Field Of Dreams Upgrading Plans Include Artificial Turf
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The Farmville Herald
FARMVILLE – The fields are going to dream bigger.
And it will be real.
All except the grass.
The Field Of Dreams complex will receive artificial turf, according to Farmville Town Manager Gerald Spates, as part of the renovations planned to be completed in time to welcome state tournament play next summer.
Operation of the complex is going to be incorporated into the Town's recreation department, too, Spates told The Herald.
“What we've decided to do is…hire Hurt & Proffitt and go ahead and get the plans and specifications done, go out on bid, and that way we'll probably do it in phases…” Spates said.
Town Council made the decision following a closed session meeting last week.
“I think everybody's agreed that the Field Of Dreams needs to be updated. It's a good economic tool. It brings a lot of people, a lot of people come in for tournaments and spend money and we feel we're in a prime spot being in the central part of the state,” he continued.
Artificial turf will be included in the face-lift.
“I think one of the key things is…Hurt & Proffitt was real big on artificial turf. And the thing with artificial turf is,” the town manager explained, “we can run the softball program on the same field….You started to see people going to artificial turf. It's a lot easier to maintain. The initial cost is more but…”
No buts were articulated.
The installation of artificial turf won't be the only alteration in the complex purchased by the Town from the Prince Edward Farmville Youth Association.
“The whole nature of the program's going to change because (it's) going to be done out of our recreation department, the Field of Dreams, where the Prince Edward Youth Association will still have use of the facility but it will be scheduled. They won't just be able to do whatever (they want),” Spates said.
“Nobody's going to be able to do just what they want. They need to schedule it all through Chris Bolt, our recreation person,” he continued. “And we're probably going to end up hiring somebody to help him and some part-time people to make sure that everything is run properly, because you're going to be running pretty much seven days a week during ball season.”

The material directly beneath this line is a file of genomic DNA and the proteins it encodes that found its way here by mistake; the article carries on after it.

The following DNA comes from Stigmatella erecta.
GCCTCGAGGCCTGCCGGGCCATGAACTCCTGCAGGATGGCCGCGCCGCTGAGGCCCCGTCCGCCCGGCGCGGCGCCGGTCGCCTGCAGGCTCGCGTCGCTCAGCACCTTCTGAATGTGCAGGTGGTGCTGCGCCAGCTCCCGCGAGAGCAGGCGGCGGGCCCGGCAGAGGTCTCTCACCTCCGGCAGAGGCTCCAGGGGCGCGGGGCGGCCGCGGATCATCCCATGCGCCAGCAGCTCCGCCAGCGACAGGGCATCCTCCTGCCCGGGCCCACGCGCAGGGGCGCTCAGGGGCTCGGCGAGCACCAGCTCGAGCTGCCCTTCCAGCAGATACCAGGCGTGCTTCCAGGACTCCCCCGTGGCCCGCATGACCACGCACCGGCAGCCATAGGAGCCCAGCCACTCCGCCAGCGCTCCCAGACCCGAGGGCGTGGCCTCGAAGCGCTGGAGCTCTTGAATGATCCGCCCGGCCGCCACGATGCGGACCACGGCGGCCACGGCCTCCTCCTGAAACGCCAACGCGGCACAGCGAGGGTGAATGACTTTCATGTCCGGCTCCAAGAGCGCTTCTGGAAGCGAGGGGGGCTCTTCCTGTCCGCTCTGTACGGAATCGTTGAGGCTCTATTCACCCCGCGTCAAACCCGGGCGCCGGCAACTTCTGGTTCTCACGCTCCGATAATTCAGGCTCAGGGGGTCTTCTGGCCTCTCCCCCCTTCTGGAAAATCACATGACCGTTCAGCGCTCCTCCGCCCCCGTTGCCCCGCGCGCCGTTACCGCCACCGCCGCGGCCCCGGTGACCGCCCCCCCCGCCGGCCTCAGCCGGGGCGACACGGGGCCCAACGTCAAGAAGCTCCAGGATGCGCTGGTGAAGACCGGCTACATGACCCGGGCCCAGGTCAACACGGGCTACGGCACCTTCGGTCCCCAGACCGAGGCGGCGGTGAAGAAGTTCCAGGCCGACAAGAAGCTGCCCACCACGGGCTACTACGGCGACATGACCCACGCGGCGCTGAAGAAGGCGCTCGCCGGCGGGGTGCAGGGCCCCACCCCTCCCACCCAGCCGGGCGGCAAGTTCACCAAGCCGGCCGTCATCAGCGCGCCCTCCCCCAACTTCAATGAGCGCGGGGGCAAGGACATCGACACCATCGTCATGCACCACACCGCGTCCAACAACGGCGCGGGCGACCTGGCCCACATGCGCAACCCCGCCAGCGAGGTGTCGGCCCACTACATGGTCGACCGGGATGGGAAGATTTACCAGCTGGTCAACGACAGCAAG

Spates doesn't foresee any major difficulties in getting the renovations in place by next summer's state tournament.
“It's going to be a little bit inconvenient for the ball teams until we get everything done but I think we can pretty much work within that time-frame,” he said.
Prince Edward County Board of Supervisors chairman William G. “Buckie” Fore, vice-chairman Howard Simpson, and county administrator Wade Bartlett attended Town Council's closed session meeting but the County officials, citing investment needs in the high school's athletic complex, expressed the opinion that the County could not afford to participate financially, according to Spates.
“We invited Howard and Buckie and Wade to come. Because I went to talk to them after we (Town Council) met (in August) to see if they were interested in going in with us and they said they weren't,” the town manager said. “They said at first that they were but I think they've got a lot of issues with the county schools that they got to address so…I think that's really what's driving them. And they felt that if they went in with us on this it would send a message to the schools that might not go over too well.”
Spates said he understood their point of view.
“Yeah, I can see where they're coming from,” he said, adding there was no animosity. “It was pretty lighthearted. It wasn't like we were mad because they weren't going with us.”
The entire community will benefit from the Field Of Dreams renovations, the town manager believes, having been told about the impact of such tournaments on South Hill.
“South Hill talked about how much money it brought in when they had these tournaments. They had the World Series over there…and they estimated the businesses took in over a million dollars in revenue,” Spates said.
“People are going to have time in between games,” Spates said and they can go shopping, eat at restaurants and enjoy the community in different, but all beneficial, ways.
“You need to get the people here,” Spates said.
And then the local economy can benefit from their spending.
Spates believes Farmville's location and lifestyle will prove attractive to those who live in Virginia's urban communities.
“They hold a lot of tournaments up in Northern Virginia and it's just so congested. People from Northern Virginia, when they come down here for tournaments they seem to like it a lot more,” Spates said. “It's not as hustle-bustle, it doesn't take you as long to get from one place to the other.
“So I'm real excited about it. I hate to spend the money,” he added, “but I think if you're going to do it, now's the time to do it.
“I think it's a good thing,” he concluded, “for the community.”